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Mayo Clinic IDs the top 10 reasons for doctors' visits

Nearly half of the study population saw a physician for a skin disorder

Topics: Primary Care, Service Lines, Orthopedics, Cardiovascular, Behavioral Health

January 22, 2013

Skin ailments, joint disorders, and back pain—not life-threatening conditions—are the most common reasons for visits to U.S. health care providers, according to a new Mayo Clinic Proceedings study.

For the study, Mayo Clinic researchers used data from the Rochester Epidemiology Project—a comprehensive medical records linkage system—to categorize the medical diagnoses of Olmsted County, Minn., residents who had visited the Mayo Clinic, the Olmstead Medical Center, and the Rochester Family Medicine Clinic between January 2005 and December 2009. They found that the 10 most common diagnoses were:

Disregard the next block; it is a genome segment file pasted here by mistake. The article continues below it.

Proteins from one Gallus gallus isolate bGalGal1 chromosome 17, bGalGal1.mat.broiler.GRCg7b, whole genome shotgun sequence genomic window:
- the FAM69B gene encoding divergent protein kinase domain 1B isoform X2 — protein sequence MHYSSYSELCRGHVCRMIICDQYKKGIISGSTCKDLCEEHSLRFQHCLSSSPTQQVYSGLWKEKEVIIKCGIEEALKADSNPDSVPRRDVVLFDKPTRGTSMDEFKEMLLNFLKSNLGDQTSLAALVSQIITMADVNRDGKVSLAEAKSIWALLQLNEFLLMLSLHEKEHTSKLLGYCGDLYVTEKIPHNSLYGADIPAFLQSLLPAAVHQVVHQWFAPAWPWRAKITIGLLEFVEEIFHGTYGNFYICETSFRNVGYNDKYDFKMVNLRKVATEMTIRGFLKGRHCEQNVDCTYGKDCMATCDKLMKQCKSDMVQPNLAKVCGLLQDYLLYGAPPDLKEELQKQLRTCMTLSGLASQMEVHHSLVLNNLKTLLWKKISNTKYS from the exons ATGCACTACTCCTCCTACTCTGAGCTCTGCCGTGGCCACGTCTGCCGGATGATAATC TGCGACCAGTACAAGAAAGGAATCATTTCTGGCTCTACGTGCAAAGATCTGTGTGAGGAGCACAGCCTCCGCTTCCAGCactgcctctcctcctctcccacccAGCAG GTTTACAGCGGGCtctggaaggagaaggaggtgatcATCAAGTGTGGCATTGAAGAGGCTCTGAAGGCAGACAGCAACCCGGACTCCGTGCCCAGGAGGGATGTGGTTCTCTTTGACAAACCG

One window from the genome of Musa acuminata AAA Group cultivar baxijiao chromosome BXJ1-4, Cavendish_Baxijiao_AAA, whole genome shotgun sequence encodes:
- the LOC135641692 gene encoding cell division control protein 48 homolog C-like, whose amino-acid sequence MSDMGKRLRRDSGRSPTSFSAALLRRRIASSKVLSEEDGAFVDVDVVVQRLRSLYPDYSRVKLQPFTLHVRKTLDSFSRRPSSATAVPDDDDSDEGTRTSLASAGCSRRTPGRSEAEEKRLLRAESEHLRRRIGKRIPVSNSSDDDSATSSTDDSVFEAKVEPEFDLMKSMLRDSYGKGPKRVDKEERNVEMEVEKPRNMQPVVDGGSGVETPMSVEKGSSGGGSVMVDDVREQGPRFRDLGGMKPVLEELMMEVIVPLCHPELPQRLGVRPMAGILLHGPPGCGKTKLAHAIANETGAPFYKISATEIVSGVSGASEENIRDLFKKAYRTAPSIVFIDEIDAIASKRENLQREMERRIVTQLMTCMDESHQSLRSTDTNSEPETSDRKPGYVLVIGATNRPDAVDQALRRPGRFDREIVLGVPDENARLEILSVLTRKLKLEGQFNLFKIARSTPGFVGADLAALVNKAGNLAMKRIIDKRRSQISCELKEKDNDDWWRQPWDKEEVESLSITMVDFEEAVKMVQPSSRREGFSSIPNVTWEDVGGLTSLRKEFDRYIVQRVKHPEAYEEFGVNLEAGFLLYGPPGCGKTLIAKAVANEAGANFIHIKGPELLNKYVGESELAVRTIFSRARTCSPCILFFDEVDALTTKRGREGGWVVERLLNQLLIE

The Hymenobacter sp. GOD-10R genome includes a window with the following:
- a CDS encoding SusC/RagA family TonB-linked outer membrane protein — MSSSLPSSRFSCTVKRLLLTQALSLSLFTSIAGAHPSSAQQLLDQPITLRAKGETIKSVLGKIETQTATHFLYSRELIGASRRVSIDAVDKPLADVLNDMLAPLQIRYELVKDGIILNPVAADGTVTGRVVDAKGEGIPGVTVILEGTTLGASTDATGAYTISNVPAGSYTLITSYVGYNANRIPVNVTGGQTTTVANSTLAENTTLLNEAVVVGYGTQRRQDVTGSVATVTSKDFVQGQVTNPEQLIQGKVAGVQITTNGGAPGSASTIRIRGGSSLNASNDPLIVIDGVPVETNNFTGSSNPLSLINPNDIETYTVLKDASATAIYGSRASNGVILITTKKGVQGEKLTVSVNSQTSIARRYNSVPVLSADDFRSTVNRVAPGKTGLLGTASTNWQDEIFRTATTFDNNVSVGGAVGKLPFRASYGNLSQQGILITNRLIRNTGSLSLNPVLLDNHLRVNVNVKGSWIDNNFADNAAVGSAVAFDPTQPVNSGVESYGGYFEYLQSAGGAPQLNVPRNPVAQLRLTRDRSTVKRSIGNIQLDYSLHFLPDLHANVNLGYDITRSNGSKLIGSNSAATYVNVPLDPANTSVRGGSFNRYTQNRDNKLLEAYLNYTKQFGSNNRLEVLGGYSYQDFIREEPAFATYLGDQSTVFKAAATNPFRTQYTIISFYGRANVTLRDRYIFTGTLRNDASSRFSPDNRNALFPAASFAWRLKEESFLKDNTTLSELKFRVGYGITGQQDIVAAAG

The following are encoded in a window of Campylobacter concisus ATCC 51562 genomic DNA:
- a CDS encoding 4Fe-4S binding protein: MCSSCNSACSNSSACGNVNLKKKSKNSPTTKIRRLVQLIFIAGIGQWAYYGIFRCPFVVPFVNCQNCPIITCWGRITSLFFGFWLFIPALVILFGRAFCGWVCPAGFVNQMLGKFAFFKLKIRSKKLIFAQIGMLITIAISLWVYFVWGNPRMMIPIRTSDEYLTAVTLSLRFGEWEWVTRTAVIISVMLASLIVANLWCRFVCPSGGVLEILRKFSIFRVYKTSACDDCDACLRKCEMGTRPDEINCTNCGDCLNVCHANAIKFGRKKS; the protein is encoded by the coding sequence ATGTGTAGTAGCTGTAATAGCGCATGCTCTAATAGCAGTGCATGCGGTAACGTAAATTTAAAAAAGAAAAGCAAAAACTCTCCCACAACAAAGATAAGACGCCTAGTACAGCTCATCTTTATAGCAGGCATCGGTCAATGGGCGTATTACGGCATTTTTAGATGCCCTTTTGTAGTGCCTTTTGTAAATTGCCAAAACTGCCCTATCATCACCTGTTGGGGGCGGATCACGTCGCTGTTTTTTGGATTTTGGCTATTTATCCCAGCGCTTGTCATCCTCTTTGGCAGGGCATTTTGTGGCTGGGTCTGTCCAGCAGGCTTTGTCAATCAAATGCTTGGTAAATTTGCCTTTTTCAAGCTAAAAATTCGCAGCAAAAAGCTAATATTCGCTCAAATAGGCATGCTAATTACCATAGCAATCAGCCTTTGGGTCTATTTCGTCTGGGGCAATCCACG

• Skin disorders;
  • Osteoarthritis and joint disorders;
  • Back problems;
  • Cholesterol problems;
  • Upper respiratory conditions, excluding asthma;
  • Anxiety, depression, and bipolar disorder;
  • Chronic neurologic disorders;
  • High blood pressure;
  • Headaches and migraines; and
  • Diabetes.

"Much research already has focused on chronic conditions, which account for the majority of health care utilization and costs in middle-aged and older adults," says lead study author Jennifer St. Sauver, adding, "Surprisingly, the most prevalent non-acute conditions in our community were not chronic conditions related to aging, such as diabetes and heart disease, but rather conditions that affect both genders and all age groups."

For instance, nearly half the study population suffered from a skin disorder—such as acne, cysts, or dermatitis—in the five-year period (Perry, Minneapolis Post, 1/17; Mayo Clinic release, 1/16).

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